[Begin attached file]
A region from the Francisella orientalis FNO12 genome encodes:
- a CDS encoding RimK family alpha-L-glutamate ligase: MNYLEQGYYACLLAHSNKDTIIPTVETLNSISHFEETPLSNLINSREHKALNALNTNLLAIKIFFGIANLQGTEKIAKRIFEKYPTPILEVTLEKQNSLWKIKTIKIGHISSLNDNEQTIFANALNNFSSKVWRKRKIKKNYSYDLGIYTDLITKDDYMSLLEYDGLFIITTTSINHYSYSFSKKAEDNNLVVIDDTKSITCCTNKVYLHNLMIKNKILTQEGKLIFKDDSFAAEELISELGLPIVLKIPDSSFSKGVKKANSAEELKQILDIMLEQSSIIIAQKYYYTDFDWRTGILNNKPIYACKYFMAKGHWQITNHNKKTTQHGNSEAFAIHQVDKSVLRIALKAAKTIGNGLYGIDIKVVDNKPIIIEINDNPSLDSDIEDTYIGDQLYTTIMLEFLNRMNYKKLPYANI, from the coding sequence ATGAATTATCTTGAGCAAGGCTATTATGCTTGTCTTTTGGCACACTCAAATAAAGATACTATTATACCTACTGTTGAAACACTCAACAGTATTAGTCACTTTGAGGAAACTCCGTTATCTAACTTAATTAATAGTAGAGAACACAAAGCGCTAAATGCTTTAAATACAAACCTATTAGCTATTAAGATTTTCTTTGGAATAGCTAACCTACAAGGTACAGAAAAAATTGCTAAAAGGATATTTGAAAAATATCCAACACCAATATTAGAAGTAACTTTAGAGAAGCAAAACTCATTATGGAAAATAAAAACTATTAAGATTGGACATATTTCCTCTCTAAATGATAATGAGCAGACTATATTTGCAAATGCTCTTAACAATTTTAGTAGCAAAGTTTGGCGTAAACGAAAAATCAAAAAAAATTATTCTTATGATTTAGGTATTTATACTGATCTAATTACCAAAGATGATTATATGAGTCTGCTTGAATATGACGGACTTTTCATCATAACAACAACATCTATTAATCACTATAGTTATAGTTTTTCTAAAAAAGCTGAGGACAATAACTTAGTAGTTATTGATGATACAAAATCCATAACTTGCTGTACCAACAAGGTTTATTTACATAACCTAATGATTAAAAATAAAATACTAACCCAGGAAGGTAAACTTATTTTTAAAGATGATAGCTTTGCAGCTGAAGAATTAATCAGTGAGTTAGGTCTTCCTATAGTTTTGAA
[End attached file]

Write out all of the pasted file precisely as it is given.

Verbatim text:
A region from the Francisella orientalis FNO12 genome encodes:
- a CDS encoding RimK family alpha-L-glutamate ligase: MNYLEQGYYACLLAHSNKDTIIPTVETLNSISHFEETPLSNLINSREHKALNALNTNLLAIKIFFGIANLQGTEKIAKRIFEKYPTPILEVTLEKQNSLWKIKTIKIGHISSLNDNEQTIFANALNNFSSKVWRKRKIKKNYSYDLGIYTDLITKDDYMSLLEYDGLFIITTTSINHYSYSFSKKAEDNNLVVIDDTKSITCCTNKVYLHNLMIKNKILTQEGKLIFKDDSFAAEELISELGLPIVLKIPDSSFSKGVKKANSAEELKQILDIMLEQSSIIIAQKYYYTDFDWRTGILNNKPIYACKYFMAKGHWQITNHNKKTTQHGNSEAFAIHQVDKSVLRIALKAAKTIGNGLYGIDIKVVDNKPIIIEINDNPSLDSDIEDTYIGDQLYTTIMLEFLNRMNYKKLPYANI, from the coding sequence ATGAATTATCTTGAGCAAGGCTATTATGCTTGTCTTTTGGCACACTCAAATAAAGATACTATTATACCTACTGTTGAAACACTCAACAGTATTAGTCACTTTGAGGAAACTCCGTTATCTAACTTAATTAATAGTAGAGAACACAAAGCGCTAAATGCTTTAAATACAAACCTATTAGCTATTAAGATTTTCTTTGGAATAGCTAACCTACAAGGTACAGAAAAAATTGCTAAAAGGATATTTGAAAAATATCCAACACCAATATTAGAAGTAACTTTAGAGAAGCAAAACTCATTATGGAAAATAAAAACTATTAAGATTGGACATATTTCCTCTCTAAATGATAATGAGCAGACTATATTTGCAAATGCTCTTAACAATTTTAGTAGCAAAGTTTGGCGTAAACGAAAAATCAAAAAAAATTATTCTTATGATTTAGGTATTTATACTGATCTAATTACCAAAGATGATTATATGAGTCTGCTTGAATATGACGGACTTTTCATCATAACAACAACATCTATTAATCACTATAGTTATAGTTTTTCTAAAAAAGCTGAGGACAATAACTTAGTAGTTATTGATGATACAAAATCCATAACTTGCTGTACCAACAAGGTTTATTTACATAACCTAATGATTAAAAATAAAATACTAACCCAGGAAGGTAAACTTATTTTTAAAGATGATAGCTTTGCAGCTGAAGAATTAATCAGTGAGTTAGGTCTTCCTATAGTTTTGAA